Currently the decline in the Dollar has taken it down to a multi-year support line and few seem to be excited about King Dollar as only 25% of investors are attracted to the Dollar!

Commodities: Oil (Brent) fell to its lowest since early August, while WTI fell to its lowest since early July, on reports of ample supply. Gold remained bid on USD weakness and central bank dovishness.

Crude cruises lower

After briefly topping $110 just last month, the big oil rally faded fast. Monday marked crude’s first visit below $100 since July. And it didn’t stop there…By the end of the week, crude pushed as low as $96. That’s a 4% drop so far this week. And it brings us one step closer to my $90 target I set on Sept. 18.

Since 2011, crude has sharply reversed every time it made a run toward $110. This year is no different. You can see on the chart where crude failed just above $110 in early 2011 and early 2012. We’re seeing very similar action this week after yet another go at the highs with no follow-through…

Crude is hitting four-month lows as oil inventories hit their highest levels since June at 5.2 million barrels (that’s a rise of nearly 20 million barrels over the last month, according to the Wall Street Journal).

Gold Miners Digging Out and GDX Bounces

As much as we loathe saying “we told you so”,  the truth is that just 3 weeks ago we pointed out the fact that the Gold Index was being heralded as proof of the world’s great recovery was a mistake.

This week BofAML’s MacNeil Curry is changing his view on gold from bearish to bullish. The impulsive gains from the 1251 low of Oct-15 and break of the two-month downtrend (confirmed on the break of 1330) tells him that a medium-term base and bullish turn is unfolding. BoFAML looks for an ultimate break of the 1433 highs of Aug-28, with potential for a push to 1500/1533 long term resistance.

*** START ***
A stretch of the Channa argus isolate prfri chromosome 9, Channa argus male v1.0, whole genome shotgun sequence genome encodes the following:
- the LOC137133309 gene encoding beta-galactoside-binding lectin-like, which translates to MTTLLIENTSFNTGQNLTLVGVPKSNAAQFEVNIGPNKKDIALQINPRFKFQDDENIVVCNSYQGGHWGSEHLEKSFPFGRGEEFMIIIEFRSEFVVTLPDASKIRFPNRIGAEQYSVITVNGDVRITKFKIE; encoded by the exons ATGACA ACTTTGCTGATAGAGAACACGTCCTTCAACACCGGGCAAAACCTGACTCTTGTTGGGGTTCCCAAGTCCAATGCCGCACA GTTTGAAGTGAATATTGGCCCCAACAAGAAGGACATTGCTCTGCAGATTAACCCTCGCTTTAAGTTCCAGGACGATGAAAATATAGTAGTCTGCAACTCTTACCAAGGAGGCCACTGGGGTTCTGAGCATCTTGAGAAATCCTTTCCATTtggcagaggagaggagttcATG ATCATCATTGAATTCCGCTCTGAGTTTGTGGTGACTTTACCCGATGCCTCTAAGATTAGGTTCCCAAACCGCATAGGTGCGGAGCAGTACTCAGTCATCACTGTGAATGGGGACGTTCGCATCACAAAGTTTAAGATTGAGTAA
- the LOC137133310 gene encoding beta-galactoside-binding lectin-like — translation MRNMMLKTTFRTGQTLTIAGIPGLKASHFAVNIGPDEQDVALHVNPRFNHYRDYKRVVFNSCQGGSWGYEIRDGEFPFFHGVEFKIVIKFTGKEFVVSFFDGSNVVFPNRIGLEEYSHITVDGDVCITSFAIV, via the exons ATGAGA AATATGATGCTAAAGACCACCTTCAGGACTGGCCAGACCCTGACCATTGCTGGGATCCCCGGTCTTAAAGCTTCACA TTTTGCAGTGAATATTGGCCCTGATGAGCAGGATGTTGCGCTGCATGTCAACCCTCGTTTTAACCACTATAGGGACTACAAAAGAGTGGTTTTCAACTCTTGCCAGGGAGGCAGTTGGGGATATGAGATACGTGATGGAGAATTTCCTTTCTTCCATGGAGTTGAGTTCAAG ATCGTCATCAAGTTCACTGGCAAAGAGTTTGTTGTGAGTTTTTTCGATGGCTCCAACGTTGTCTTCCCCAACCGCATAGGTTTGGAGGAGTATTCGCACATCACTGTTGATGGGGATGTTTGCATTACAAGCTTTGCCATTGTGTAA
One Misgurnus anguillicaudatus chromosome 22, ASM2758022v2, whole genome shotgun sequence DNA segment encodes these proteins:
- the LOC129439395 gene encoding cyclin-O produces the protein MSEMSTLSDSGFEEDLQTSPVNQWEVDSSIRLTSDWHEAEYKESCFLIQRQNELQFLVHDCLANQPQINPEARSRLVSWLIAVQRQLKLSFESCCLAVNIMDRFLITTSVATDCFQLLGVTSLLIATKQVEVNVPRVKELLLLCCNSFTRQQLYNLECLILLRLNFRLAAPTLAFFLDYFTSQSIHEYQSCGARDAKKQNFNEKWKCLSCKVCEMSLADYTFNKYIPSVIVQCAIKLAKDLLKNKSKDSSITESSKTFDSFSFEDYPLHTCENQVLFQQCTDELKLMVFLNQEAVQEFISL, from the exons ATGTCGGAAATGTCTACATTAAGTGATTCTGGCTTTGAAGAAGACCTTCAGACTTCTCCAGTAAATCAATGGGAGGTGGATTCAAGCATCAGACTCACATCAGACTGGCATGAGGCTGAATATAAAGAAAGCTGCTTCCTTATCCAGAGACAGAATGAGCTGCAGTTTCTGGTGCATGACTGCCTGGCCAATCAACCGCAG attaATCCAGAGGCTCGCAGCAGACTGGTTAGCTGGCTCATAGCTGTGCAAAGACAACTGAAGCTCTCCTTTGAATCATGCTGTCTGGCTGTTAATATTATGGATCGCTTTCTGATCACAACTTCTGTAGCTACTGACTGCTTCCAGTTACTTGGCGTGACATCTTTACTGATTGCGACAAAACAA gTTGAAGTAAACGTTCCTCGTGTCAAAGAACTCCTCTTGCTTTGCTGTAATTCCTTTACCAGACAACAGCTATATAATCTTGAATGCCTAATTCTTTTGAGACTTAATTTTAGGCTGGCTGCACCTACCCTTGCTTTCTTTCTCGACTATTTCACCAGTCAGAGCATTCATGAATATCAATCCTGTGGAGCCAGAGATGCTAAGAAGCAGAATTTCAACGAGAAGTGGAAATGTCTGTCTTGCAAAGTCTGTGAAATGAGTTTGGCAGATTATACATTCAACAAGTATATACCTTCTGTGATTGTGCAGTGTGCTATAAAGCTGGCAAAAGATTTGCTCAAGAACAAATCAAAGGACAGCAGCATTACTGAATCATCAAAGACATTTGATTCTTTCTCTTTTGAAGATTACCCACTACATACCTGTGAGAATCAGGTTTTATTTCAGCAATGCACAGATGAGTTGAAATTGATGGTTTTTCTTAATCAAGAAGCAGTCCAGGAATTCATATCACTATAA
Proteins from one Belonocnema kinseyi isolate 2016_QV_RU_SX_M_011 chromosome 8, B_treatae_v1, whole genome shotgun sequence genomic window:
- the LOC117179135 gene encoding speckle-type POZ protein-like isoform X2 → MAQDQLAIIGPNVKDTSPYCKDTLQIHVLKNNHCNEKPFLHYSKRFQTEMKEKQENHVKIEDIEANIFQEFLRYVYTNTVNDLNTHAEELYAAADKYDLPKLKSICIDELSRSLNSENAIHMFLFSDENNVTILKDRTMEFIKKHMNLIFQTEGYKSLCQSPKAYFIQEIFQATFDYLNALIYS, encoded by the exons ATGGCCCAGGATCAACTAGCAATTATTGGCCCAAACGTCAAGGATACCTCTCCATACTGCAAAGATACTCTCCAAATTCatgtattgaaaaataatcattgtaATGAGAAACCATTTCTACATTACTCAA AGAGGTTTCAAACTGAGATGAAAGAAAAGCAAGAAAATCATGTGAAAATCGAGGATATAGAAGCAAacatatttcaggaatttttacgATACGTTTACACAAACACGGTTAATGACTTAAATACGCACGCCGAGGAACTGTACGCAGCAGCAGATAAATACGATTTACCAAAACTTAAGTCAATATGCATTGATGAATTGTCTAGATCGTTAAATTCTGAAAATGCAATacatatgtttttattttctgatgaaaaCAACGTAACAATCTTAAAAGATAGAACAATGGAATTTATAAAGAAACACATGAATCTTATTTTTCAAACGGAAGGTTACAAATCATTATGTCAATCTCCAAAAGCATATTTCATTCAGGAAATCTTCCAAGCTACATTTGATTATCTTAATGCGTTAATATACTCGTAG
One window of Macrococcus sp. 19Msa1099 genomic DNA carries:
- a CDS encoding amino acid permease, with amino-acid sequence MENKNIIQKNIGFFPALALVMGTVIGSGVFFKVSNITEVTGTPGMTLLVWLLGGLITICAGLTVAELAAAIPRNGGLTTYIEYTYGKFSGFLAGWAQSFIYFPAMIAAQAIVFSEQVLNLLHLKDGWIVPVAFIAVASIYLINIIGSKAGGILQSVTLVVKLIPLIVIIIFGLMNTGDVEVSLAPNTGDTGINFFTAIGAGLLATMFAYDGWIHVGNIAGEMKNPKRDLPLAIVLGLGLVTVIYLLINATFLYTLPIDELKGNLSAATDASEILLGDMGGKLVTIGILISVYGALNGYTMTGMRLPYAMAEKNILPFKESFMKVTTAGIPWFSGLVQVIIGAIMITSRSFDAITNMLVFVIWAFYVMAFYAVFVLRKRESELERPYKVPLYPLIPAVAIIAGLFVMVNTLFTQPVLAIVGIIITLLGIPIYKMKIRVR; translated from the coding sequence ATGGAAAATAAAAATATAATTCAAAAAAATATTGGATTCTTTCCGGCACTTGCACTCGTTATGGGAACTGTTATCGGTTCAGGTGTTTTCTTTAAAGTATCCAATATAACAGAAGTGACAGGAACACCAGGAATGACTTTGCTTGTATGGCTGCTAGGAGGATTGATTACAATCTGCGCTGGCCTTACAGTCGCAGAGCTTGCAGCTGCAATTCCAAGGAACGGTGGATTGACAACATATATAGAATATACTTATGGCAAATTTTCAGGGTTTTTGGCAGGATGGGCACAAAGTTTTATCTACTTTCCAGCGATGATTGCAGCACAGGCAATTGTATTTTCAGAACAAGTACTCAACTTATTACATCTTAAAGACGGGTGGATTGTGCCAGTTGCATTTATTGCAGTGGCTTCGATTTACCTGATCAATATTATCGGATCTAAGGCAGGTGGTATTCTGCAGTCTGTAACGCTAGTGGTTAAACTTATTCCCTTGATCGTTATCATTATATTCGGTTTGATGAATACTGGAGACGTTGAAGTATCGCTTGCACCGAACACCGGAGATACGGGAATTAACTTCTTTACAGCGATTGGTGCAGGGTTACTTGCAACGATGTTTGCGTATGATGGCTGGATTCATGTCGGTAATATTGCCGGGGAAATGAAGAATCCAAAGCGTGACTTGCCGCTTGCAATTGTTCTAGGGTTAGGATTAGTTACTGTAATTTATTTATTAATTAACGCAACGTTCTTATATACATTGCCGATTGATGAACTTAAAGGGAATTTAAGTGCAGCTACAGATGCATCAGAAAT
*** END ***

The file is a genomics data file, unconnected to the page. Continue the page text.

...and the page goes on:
In the next several sessions Curry suggest buying dips into 1309, cautioning that this bullish view is “wrong” if gold breaks below 1251. For those awaiting additional confirmation of a turn, Curry notes you need to see a break of 1375 (Sep-19 high & right shoulder off a multi-month Head and Shoulders Top).

The Gold Miners ETF (GDX) got a nice bounce the last seven days with a break above the late August trend line. Even though the big trend remains down, the short-term trend is now up with this small breakout. Longer-term, a potential double bottom is taking shape with the August highs marking key resistance. The indicator window shows the Gold Miners  holding above its prior low and forming a bullish divergence.

Abenomics : One Year After

One year later and due mainly to the fact the Japanese stock market has risen an astounding 70% year-over-year, talking-heads, politicians, and  central bankers proclaim Abe’s trip into the monetary policy black hole as a success (it would seem on that basis that the head of Venezuela’s “central bank” deserves a Nobel prize). Abe has managed to devalue his nation’s currency by 25.5% against the USD in that time and the price of Japanese government bonds (despite some early teething trouble with the government’s repressive activity) is practically unchanged up 0.75% on the year. But away from the ‘market’, Job creation remains stifled, inflation is rising (but thanks to import prices) and wages languish down 0.9% as the trade balance is collapsing.

see complete story ft blog    Also on here : FT : Abenomics one year on and on our blog

 Don’t worry and be happy …